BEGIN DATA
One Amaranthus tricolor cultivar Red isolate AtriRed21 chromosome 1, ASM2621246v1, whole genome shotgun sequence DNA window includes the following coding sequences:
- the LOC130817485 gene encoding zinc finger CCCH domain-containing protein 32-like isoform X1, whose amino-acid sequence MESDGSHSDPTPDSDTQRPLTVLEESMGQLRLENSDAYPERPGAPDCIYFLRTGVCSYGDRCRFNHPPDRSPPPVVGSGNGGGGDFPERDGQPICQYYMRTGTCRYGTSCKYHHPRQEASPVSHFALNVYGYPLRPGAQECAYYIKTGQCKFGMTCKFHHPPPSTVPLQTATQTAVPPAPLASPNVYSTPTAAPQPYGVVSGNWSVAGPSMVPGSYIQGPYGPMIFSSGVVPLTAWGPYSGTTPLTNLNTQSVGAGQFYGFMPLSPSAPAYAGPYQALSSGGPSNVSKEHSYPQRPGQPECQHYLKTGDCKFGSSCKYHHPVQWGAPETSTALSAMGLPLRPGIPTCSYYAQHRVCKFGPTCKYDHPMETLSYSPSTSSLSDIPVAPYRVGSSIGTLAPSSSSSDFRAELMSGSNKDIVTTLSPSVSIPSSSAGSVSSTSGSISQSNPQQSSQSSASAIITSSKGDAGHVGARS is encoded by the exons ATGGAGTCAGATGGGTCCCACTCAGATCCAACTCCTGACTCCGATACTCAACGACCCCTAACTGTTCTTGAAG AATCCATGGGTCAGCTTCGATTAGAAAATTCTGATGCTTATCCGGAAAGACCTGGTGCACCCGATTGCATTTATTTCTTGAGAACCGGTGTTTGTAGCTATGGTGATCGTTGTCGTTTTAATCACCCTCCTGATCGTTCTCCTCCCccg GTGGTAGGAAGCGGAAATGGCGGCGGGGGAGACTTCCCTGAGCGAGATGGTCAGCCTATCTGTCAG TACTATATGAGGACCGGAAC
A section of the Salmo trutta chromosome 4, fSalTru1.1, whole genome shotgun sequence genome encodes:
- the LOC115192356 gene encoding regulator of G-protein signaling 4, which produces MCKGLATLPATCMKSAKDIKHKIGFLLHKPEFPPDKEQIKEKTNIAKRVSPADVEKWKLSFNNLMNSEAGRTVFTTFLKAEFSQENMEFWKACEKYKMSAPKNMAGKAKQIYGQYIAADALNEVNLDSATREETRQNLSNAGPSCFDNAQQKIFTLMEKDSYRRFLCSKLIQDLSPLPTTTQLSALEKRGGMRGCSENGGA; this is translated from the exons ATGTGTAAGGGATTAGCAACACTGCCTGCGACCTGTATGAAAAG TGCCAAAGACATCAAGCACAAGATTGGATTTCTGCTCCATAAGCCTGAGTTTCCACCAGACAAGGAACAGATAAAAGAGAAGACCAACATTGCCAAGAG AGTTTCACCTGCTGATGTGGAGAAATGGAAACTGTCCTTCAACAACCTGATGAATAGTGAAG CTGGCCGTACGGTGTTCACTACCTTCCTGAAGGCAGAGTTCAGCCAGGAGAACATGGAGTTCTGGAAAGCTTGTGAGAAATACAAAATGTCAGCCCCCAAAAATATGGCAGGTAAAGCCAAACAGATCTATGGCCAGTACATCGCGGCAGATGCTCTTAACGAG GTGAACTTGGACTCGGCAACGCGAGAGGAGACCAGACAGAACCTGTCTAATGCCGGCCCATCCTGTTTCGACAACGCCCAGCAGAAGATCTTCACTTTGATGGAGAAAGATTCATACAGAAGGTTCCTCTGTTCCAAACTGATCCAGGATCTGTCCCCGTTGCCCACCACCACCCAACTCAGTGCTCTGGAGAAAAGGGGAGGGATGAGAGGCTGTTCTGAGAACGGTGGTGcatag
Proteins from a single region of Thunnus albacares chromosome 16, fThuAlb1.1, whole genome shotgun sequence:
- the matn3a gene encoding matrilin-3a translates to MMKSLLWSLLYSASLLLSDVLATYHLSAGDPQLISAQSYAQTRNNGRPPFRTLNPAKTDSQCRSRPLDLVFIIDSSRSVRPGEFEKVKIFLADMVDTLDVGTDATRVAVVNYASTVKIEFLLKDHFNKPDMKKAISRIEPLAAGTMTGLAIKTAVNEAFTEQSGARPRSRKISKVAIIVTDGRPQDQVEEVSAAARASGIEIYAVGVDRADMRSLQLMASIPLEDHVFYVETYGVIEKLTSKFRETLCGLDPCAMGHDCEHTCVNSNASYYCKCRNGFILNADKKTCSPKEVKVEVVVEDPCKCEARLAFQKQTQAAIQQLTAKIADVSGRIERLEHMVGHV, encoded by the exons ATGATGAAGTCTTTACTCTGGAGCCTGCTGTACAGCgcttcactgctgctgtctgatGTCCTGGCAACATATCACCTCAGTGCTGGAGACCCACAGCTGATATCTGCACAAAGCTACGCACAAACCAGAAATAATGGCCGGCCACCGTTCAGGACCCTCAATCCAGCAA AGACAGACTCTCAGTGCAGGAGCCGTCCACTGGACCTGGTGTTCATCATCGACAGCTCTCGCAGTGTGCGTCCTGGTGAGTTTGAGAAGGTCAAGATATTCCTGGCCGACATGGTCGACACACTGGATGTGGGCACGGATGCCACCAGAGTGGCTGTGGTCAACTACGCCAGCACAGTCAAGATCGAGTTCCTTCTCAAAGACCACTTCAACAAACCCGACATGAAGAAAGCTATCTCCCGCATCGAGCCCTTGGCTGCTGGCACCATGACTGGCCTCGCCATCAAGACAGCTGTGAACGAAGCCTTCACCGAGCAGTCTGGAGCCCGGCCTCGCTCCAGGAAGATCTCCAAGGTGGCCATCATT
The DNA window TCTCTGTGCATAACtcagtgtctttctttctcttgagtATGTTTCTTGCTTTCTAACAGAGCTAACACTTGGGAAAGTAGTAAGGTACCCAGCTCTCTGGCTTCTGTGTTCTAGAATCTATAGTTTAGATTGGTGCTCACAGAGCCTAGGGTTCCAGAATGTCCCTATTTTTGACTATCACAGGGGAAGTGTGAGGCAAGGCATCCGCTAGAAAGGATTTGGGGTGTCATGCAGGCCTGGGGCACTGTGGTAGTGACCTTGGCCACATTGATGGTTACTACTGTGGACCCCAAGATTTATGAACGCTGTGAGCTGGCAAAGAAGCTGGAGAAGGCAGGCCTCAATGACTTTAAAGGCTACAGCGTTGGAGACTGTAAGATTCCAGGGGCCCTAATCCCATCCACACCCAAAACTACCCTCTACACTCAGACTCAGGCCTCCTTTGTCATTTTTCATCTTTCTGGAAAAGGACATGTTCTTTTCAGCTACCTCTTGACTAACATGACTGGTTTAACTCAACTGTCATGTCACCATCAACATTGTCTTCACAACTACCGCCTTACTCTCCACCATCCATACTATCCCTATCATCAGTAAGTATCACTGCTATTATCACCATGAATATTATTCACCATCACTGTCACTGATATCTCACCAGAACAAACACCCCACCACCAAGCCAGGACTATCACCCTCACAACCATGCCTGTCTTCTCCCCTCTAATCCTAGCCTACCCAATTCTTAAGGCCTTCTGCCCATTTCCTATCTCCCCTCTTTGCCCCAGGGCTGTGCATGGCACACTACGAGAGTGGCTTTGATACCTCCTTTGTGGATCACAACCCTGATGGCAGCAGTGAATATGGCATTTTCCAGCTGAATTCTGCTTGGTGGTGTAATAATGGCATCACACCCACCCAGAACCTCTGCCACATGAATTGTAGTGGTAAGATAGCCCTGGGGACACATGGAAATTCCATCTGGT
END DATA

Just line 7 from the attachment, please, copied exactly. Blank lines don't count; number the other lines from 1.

The DNA window TCTCTGTGCATAACtcagtgtctttctttctcttgagtATGTTTCTTGCTTTCTAACAGAGCTAACACTTGGGAAAGTAGTAAGGTACCCAGCTCTCTGGCTTCTGTGTTCTAGAATCTATAGTTTAGATTGGTGCTCACAGAGCCTAGGGTTCCAGAATGTCCCTATTTTTGACTATCACAGGGGAAGTGTGAGGCAAGGCATCCGCTAGAAAGGATTTGGGGTGTCATGCAGGCCTGGGGCACTGTGGTAGTGACCTTGGCCACATTGATGGTTACTACTGTGGACCCCAAGATTTATGAACGCTGTGAGCTGGCAAAGAAGCTGGAGAAGGCAGGCCTCAATGACTTTAAAGGCTACAGCGTTGGAGACTGTAAGATTCCAGGGGCCCTAATCCCATCCACACCCAAAACTACCCTCTACACTCAGACTCAGGCCTCCTTTGTCATTTTTCATCTTTCTGGAAAAGGACATGTTCTTTTCAGCTACCTCTTGACTAACATGACTGGTTTAACTCAACTGTCATGTCACCATCAACATTGTCTTCACAACTACCGCCTTACTCTCCACCATCCATACTATCCCTATCATCAGTAAGTATCACTGCTATTATCACCATGAATATTATTCACCATCACTGTCACTGATATCTCACCAGAACAAACACCCCACCACCAAGCCAGGACTATCACCCTCACAACCATGCCTGTCTTCTCCCCTCTAATCCTAGCCTACCCAATTCTTAAGGCCTTCTGCCCATTTCCTATCTCCCCTCTTTGCCCCAGGGCTGTGCATGGCACACTACGAGAGTGGCTTTGATACCTCCTTTGTGGATCACAACCCTGATGGCAGCAGTGAATATGGCATTTTCCAGCTGAATTCTGCTTGGTGGTGTAATAATGGCATCACACCCACCCAGAACCTCTGCCACATGAATTGTAGTGGTAAGATAGCCCTGGGGACACATGGAAATTCCATCTGGT